Both direct and regular plans are rated separately and the difference in risk-adjusted performance within their respective sets leads to different rating, explains Dhirendra Kumar
Could you please explain why some mutual fund schemes' regular plans have better star ratings than direct plans of the same schemes?
- Mira Berry
Yes, I was looking for an opportunity to explain it and your question has provided me with just that. We rate mutual funds within various categories and our mutual fund rating system is a relative rating system. When you see a 5-star rating, it is a 5-star fund in its own category and relative to all other funds in the category. So, between a 5-star fund and a 4-star fund, the latter has generated lower risk-adjusted returns as compared to the ones generated by the former one.
And we rate the regular plans as a separate unique set as compared to the direct ones because that is how investors actually go about choosing one i.e. either an intermediary is selling you a mutual fund or you are evaluating the fund yourself and then you are only looking at the direct plan. Besides, the expense is another factor that is taken into consideration, as the risk-adjusted performance on a relative basis of regular plans and direct plans can be different. There is a possibility wherein there could be a regular plan of a mutual fund which is 5-star simply because it is better than all other funds in the category. The direct plan of the same fund can have lower risk-adjusted performance as compared to some direct plans of other funds in the same category and hence, may have a lower rating.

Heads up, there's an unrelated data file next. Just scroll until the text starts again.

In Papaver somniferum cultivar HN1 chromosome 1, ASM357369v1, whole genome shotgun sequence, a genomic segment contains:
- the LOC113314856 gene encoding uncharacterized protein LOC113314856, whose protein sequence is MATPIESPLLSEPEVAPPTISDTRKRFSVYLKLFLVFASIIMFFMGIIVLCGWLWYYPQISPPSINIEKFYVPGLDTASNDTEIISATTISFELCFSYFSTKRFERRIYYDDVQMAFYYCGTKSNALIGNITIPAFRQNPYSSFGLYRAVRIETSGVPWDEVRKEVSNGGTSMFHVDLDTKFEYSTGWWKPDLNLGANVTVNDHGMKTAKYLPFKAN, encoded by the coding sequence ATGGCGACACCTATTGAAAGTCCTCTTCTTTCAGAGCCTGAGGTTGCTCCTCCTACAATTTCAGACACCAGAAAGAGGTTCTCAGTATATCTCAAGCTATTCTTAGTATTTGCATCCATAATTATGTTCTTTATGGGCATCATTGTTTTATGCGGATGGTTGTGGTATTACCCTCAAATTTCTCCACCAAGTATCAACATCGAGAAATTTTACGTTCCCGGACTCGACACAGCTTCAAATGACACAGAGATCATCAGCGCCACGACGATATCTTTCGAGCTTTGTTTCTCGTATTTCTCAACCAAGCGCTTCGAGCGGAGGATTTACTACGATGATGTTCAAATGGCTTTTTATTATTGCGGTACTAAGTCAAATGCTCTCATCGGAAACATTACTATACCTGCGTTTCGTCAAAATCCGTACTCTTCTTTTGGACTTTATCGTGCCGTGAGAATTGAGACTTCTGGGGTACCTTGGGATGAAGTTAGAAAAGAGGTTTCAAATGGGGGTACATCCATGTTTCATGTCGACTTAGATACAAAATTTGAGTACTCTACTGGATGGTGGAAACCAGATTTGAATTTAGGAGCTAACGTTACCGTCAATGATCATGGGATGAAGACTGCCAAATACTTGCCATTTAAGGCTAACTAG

So, it is a comparison between direct plans of the same category and regular plans of the same category and that is how investors select funds. You are either choosing from a universe of direct plans or you are being served a fund from regular ones. Because of the difference in expenses, the relative performance of the funds compared to other funds in the same category can vary, which leads to this difference in rating.